Despite lofty ideals, U.N. causing more harm than good

Here’s the op-ed that appeared in the Albany Times Union August 14, 2020:

When the Soviet Union fell apart in 1991, there was hope of a new world order with nations united on behalf of world peace. Thirty years later we’re still waiting. The main obstacle, ironically, is the United Nations. It’s time to replace that failed institution with an organization of nations dedicated to human rights and free elections.

The U.N. was designed to replace another failed institution — the League of Nations. Among other defects, the League was unable to prevent the Second World War. The U.N. hoped to remedy the underlying defects, but instead has institutionalized an equally damaging flaw by giving voting power to nations that routinely violate their citizens’ civil and religious rights and/or interfere in other nations’ governance.

The flaw is the notion that nations that disregard human rights will reform themselves if they’re granted the right to vote in U.N. affairs. That theory has proven as wrong as Neville Chamberlain’s attempt to stop Hitler by giving in to his demands — i.e., appeasement.

By granting voting power to human rights violators, the U.N. appeases violators while attacking Israel, a country that extends full rights to all of its citizens.

You might agree that the United Nations is flawed, but assert it’s better than nothing. I believe the harm it does is worse than its small contributions, but more importantly there is a model for a world family of nations that could accomplish over time the objectives an international peacekeeper should strive to achieve.

The model has many ideological roots. One root is science fiction author Orson Scott Card’s “Free Peoples of Earth,” an entity based on two principles: nations must join by plebiscite rather than by government decree, and people in those nations must be free to choose their own religion.

The people of today’s Earth are not ready for a nationless world. Rather, we need an international organization that is open to all nations, but only gives voting rights to those countries that grant its citizens universal suffrage, freedom of speech, freedom of religion, freedom of assembly, and freedom of the press. Further, all citizens must receive equal treatment by law without regard to race, gender, age, or other distinctions. A final requirement would be to exit the U.N. and remove its presence in their countries.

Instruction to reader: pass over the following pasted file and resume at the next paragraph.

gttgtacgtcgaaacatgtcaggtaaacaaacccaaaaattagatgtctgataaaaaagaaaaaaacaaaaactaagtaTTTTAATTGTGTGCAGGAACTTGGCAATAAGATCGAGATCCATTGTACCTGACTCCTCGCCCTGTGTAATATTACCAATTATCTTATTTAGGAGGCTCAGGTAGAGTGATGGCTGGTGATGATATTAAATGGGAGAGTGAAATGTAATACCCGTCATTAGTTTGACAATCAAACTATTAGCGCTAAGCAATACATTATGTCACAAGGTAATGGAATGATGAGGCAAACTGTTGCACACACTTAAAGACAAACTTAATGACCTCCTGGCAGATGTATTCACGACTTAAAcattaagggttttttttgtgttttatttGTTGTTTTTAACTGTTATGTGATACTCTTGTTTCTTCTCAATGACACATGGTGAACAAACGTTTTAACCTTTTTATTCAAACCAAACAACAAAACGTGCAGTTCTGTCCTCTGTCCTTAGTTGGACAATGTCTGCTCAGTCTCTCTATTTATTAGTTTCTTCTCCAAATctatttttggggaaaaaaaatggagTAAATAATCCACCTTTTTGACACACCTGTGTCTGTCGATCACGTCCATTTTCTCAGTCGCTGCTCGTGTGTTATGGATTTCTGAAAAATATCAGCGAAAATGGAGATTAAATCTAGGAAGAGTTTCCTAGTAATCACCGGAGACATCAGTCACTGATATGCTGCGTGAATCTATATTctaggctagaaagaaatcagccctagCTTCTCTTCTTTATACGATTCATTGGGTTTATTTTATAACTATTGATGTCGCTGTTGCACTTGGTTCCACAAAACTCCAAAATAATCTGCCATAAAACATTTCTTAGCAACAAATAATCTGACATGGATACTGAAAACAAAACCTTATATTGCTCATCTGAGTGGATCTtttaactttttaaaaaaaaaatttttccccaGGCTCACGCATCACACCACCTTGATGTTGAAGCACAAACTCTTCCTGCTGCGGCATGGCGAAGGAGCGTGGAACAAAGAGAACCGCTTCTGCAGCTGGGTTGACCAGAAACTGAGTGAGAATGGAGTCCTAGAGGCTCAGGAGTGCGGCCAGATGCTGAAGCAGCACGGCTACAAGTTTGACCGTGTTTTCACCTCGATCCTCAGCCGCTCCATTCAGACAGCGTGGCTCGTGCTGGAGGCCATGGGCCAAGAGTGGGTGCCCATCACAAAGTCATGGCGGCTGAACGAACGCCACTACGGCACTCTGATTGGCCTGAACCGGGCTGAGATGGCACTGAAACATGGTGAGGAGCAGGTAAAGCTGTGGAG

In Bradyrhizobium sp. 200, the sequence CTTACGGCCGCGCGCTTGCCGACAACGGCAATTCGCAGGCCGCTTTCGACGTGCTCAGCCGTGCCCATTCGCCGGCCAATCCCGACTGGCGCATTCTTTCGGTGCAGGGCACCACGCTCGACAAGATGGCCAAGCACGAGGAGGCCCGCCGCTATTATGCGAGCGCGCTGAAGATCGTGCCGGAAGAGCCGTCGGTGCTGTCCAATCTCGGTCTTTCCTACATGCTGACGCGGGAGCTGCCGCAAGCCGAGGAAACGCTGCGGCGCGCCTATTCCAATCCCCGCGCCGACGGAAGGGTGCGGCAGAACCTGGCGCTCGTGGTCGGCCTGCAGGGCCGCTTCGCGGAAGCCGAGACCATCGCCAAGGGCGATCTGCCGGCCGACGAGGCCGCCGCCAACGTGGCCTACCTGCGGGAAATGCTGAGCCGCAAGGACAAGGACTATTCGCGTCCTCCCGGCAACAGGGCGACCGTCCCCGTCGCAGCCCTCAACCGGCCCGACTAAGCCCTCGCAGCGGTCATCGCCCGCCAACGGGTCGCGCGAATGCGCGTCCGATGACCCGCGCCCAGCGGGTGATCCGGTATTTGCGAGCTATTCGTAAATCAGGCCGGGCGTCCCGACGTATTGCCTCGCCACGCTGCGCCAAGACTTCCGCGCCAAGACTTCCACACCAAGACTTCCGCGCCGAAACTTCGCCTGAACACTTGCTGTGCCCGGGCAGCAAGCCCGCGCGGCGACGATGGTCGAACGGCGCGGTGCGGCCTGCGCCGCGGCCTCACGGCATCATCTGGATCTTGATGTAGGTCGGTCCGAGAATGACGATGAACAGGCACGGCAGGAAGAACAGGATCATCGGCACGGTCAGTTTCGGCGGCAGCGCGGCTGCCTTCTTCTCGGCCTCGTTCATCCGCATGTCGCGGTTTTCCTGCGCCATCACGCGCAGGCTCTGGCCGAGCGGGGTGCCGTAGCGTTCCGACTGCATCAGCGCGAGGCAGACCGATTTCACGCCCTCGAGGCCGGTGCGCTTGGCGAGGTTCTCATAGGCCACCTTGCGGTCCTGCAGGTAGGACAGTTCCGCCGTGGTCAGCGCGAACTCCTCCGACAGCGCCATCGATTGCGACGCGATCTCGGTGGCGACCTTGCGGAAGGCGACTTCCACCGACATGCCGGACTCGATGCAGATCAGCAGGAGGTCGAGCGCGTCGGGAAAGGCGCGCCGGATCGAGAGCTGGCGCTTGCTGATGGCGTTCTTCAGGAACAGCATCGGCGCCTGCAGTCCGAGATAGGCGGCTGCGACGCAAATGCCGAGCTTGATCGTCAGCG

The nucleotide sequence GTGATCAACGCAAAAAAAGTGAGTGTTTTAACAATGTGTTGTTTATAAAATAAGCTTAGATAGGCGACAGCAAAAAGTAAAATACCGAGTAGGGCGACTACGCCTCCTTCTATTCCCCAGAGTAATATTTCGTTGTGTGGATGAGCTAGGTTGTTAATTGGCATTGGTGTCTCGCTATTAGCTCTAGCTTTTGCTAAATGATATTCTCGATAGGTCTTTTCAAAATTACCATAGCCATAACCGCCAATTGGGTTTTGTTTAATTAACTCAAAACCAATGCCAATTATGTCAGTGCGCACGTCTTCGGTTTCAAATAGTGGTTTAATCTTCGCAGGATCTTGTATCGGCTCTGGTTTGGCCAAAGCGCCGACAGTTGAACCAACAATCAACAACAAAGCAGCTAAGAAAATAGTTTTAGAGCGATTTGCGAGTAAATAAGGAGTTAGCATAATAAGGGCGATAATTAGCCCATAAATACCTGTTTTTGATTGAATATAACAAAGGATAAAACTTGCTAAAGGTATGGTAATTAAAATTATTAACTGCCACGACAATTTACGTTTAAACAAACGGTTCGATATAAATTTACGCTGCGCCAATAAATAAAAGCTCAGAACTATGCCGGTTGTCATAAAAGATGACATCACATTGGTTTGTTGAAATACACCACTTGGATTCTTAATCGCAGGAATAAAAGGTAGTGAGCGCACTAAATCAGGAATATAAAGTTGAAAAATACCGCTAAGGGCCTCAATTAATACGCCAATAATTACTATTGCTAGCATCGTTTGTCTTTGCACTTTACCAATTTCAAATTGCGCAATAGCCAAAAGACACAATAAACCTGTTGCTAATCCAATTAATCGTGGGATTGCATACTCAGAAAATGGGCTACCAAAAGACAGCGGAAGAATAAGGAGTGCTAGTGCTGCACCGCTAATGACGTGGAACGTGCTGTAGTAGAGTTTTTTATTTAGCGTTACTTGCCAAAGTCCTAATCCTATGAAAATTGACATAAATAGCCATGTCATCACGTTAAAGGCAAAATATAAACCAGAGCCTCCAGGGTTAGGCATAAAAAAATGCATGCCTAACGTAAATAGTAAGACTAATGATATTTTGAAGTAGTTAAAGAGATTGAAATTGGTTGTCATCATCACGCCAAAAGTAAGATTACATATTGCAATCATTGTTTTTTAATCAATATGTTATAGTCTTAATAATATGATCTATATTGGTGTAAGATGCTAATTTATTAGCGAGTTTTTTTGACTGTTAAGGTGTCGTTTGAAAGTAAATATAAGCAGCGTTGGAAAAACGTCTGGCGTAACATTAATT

The United States should begin the move to create a Free Nations of the World by ending financial support for the U.N. and dismantling its New York City headquarters. The former members of the British Empire as well as members of the European Union would have no difficulty meeting the above requirements. Other nations are likely to follow when they see the U.N. no longer meets their needs.

A final justification for the establishment of a new international organization is the failure of the U.N.’s peacekeeping role, and the overwhelming desire of the American people to no longer be the world’s policeman. A FNW would have the power of economic sanctions to pressure nations to stop aggressive interference. It would also assemble a military made up of soldiers from its member states whose mission would be to prevent nonmembers from interfering in other nations’ internal affairs if economic pressure fails.

Medical doctors don’t leave cancerous tumors in our bodies in hopes that good cells will overcome the bad. On that same principle we cannot continue to allow the existence of the United Nations, which despite its lofty ideal is causing more harm than good. Taking out a political tumor, however, need not be the end of the operation. A new international organization whose voting members meet human rights requirements can be the force for world peace that the League of Nations and United Nations hoped to be but failed to accomplish.

Peter G. Pollak is an author and the former editor of The Albany Liberator. He splits his time between Hamilton County and Maryland.


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